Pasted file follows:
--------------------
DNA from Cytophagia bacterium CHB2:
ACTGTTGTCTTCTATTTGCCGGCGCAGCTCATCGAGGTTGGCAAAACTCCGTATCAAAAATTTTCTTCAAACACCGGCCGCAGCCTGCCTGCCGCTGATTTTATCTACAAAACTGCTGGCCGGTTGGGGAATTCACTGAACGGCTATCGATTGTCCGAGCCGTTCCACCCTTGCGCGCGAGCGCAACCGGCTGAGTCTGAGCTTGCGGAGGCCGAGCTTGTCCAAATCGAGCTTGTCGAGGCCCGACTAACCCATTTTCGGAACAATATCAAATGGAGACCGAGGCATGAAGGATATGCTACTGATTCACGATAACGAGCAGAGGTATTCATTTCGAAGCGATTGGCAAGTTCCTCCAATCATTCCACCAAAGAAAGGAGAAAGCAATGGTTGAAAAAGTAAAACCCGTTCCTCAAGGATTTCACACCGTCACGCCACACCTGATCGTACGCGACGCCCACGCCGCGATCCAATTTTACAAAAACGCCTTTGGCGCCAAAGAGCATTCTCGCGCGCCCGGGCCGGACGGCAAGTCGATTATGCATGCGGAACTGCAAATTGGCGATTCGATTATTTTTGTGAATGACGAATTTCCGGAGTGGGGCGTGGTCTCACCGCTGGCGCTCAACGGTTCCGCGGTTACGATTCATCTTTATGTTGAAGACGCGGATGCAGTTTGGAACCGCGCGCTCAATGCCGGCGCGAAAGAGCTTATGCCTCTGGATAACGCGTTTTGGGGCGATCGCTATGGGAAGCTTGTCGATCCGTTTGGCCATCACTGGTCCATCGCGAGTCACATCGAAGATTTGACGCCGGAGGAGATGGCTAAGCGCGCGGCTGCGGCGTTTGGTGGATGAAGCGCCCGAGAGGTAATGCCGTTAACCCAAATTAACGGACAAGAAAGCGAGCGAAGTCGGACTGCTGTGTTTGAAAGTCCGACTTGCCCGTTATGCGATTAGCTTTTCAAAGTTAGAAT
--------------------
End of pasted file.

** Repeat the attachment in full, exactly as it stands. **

DNA from Cytophagia bacterium CHB2:
ACTGTTGTCTTCTATTTGCCGGCGCAGCTCATCGAGGTTGGCAAAACTCCGTATCAAAAATTTTCTTCAAACACCGGCCGCAGCCTGCCTGCCGCTGATTTTATCTACAAAACTGCTGGCCGGTTGGGGAATTCACTGAACGGCTATCGATTGTCCGAGCCGTTCCACCCTTGCGCGCGAGCGCAACCGGCTGAGTCTGAGCTTGCGGAGGCCGAGCTTGTCCAAATCGAGCTTGTCGAGGCCCGACTAACCCATTTTCGGAACAATATCAAATGGAGACCGAGGCATGAAGGATATGCTACTGATTCACGATAACGAGCAGAGGTATTCATTTCGAAGCGATTGGCAAGTTCCTCCAATCATTCCACCAAAGAAAGGAGAAAGCAATGGTTGAAAAAGTAAAACCCGTTCCTCAAGGATTTCACACCGTCACGCCACACCTGATCGTACGCGACGCCCACGCCGCGATCCAATTTTACAAAAACGCCTTTGGCGCCAAAGAGCATTCTCGCGCGCCCGGGCCGGACGGCAAGTCGATTATGCATGCGGAACTGCAAATTGGCGATTCGATTATTTTTGTGAATGACGAATTTCCGGAGTGGGGCGTGGTCTCACCGCTGGCGCTCAACGGTTCCGCGGTTACGATTCATCTTTATGTTGAAGACGCGGATGCAGTTTGGAACCGCGCGCTCAATGCCGGCGCGAAAGAGCTTATGCCTCTGGATAACGCGTTTTGGGGCGATCGCTATGGGAAGCTTGTCGATCCGTTTGGCCATCACTGGTCCATCGCGAGTCACATCGAAGATTTGACGCCGGAGGAGATGGCTAAGCGCGCGGCTGCGGCGTTTGGTGGATGAAGCGCCCGAGAGGTAATGCCGTTAACCCAAATTAACGGACAAGAAAGCGAGCGAAGTCGGACTGCTGTGTTTGAAAGTCCGACTTGCCCGTTATGCGATTAGCTTTTCAAAGTTAGAAT